Ukrainian city pounded as drone hits Crimea navy HQ, says Russia

Agricultural magnate Oleksiy Vadatursky, 74, and his wife Raisa were killed when a missile struck their house

File photo
File photo


Published: Mon 1 Aug 2022, 11:13 AM

Ukraine said the "brutal" shelling by Moscow so far of the southern city Mykolaiv killed a grain tycoon on Sunday, as Russia claimed that an attack from a drone wounded six personnel at the headquarters of its Black Sea fleet.

AFP journalists witnessed intense Russian bombardment of the eastern town of Bakhmut, after Ukrainian President Volodymyr Zelensky called for civilians to leave the front line Donetsk region, bearing the brunt of the Kremlin's offensive.

On Sunday, authorities in Mykolaiv said that widespread Russian bombardments overnight killed at least two civilians.

"Today, one of the most brutal shellings of Mykolaiv and the region over the entire period of the full-scale war took place. Dozens of missiles and rockets… I want to thank every resident of Mykolaiv for their indomitability," Ukrainian President Volodymyr Zelensky said in an address.

Ukrainian agricultural magnate Oleksiy Vadatursky, 74, and his wife Raisa were killed when a missile struck their house, authorities said. Vadatursky owned major grain exporter Nibulon, and was previously decorated with the prestigious "Hero of Ukraine" award.

Zelensky offered condolences and paid tribute to Vadatursky in his Sunday address.

Mykolaiv— which has been attacked frequently— is the closest Ukrainian city to the southern front, where Kyiv's forces are looking to launch a major counter-offensive to recapture territory lost after Russia's February invasion.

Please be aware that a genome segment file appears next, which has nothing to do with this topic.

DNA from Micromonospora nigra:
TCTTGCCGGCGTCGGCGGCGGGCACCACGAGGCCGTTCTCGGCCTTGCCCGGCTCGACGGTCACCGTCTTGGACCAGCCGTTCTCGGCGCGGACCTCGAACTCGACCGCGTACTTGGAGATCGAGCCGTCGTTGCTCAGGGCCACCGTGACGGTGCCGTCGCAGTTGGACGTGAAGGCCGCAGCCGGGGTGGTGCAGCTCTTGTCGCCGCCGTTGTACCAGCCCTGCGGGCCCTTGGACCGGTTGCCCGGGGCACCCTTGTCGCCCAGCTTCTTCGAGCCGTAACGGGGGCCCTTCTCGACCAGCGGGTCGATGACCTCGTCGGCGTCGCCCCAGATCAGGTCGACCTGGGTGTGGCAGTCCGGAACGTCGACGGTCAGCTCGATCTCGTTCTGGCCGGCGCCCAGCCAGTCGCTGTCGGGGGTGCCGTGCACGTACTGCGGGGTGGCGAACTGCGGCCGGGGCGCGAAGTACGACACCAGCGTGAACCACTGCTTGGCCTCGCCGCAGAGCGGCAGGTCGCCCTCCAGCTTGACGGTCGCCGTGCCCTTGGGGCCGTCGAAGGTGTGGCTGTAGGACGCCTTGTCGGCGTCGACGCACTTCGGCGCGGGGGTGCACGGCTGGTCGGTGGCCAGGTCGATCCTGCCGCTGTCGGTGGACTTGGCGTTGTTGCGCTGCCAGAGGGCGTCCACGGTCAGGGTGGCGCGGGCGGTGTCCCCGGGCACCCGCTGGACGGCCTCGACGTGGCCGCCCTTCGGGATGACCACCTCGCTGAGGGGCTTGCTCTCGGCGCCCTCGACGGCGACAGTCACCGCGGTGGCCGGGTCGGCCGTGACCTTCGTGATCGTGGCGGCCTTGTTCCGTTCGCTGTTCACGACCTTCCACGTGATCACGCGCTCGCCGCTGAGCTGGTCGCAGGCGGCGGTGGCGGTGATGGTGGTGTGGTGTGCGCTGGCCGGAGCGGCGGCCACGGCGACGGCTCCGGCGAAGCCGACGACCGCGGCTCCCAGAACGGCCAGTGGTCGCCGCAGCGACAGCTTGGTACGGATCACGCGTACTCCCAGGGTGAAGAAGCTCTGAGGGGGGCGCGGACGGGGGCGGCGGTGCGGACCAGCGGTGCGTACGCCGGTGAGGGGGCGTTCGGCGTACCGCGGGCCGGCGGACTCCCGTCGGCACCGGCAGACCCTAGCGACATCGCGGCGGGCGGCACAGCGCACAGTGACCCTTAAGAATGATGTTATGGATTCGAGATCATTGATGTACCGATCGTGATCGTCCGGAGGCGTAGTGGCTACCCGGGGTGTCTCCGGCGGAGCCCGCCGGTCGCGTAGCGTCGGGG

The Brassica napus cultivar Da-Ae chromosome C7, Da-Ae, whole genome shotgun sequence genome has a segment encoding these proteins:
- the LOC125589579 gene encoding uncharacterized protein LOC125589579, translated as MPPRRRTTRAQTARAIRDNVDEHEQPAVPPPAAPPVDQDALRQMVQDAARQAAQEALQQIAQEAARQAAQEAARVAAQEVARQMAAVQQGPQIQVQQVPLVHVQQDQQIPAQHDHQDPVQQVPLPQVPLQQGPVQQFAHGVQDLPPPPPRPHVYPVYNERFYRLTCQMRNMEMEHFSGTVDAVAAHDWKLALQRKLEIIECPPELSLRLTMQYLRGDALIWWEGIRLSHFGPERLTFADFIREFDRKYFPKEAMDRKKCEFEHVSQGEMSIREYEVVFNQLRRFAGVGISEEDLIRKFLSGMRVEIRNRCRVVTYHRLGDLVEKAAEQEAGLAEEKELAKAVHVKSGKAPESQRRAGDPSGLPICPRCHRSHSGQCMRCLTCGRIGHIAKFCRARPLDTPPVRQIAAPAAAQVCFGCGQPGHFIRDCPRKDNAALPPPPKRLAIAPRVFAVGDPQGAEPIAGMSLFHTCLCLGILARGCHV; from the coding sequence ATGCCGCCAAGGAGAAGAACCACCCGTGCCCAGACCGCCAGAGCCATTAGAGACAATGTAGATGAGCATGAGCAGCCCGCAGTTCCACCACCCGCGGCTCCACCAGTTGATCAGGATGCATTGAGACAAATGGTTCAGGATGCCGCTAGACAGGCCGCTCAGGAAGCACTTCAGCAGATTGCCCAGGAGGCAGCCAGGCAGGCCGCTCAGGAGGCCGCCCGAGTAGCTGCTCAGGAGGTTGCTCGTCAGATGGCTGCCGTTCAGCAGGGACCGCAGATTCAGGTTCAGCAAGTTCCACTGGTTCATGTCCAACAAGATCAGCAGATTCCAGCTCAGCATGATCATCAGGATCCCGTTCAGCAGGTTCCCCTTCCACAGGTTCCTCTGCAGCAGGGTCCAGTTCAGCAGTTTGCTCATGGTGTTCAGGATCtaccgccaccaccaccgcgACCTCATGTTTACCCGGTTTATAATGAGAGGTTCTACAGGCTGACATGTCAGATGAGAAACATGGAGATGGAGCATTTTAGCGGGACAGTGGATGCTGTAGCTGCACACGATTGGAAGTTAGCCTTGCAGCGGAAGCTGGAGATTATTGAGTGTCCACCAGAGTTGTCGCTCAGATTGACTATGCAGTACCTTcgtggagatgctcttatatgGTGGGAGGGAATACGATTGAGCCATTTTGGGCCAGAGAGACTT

Russian authorities in the Crimean Black Sea peninsula (seized by Moscow from Ukraine in 2014) said that a small explosive device from a commercial drone, likely launched nearby, hit the navy command in Sevastopol.

File photo
File photo

The local mayor blamed "Ukrainian nationalists" for the attack that forced the cancellation of festivities marking Russia's annual holiday, in celebration of the navy. However, Ukraine's navy accused Russia of staging the attacks as a pretext to cancel the festivities.

The claim and counterclaim came, as the dispute over which side struck a jail holding Ukrainian Prisoners of War (POWs) in Kremlin-controlled Olenivka, rumbled on, with Kyiv and Moscow trading blame.

Russia's defence ministry said that it had invited the International Committee of the Red Cross (ICRC) as well as the United Nations to visit the site in the interests of an "objective investigation". However, the ICRC replied that it had yet to receive approval to enter the site.

Russia's military said 50 Ukrainian servicemen died, including troops who had surrendered after weeks of resisting the bombardment of the Azovstal steelworks in the port city of Mariupol.

Ukraine says Russia was behind the attack, with Zelensky accusing Moscow of the "deliberate mass murder of Ukrainian prisoners of war".


On Sunday, AFP journalists saw one wounded man collected by an ambulance, after the ferocious bombardment of the town of Bakhmut in the Donetsk region, where Russia is focusing its firepower.

Zelensky warned on the weekend that thousands of people, including children, were still in Donetsk's battleground areas. He urged these people to leave the besieged region, echoing calls from the authorities in recent weeks to evacuate.

"Leave, we will help," Zelensky said.

"At this stage of the war, terror is the main weapon of Russia."

Official Ukrainian estimates put the number of civilians still living in the unoccupied area of Donetsk, between 200,000 and 220,000.

A mandatory evacuation notice posted on Saturday evening said the coming winter made it a matter of urgency, particularly for the more than 50,000 children.

Kateryna Novakivska, a deputy commander of a Ukrainian unit, said that she was fighting so her comrades could be reunited with their families.

"The morale of our servicemen is at a high level now, but everyone wants to visit their homes, see their relatives and loved ones," she said.

The intense bombardments around Ukraine come as the authorities push to restart grain exports, under a plan brokered by the UN and Turkey to lift a Russian naval blockade.

A spokesman for the Turkish presidency said that there was a "high probability" that a first ship carrying Ukrainian grain could leave Ukraine on Monday.

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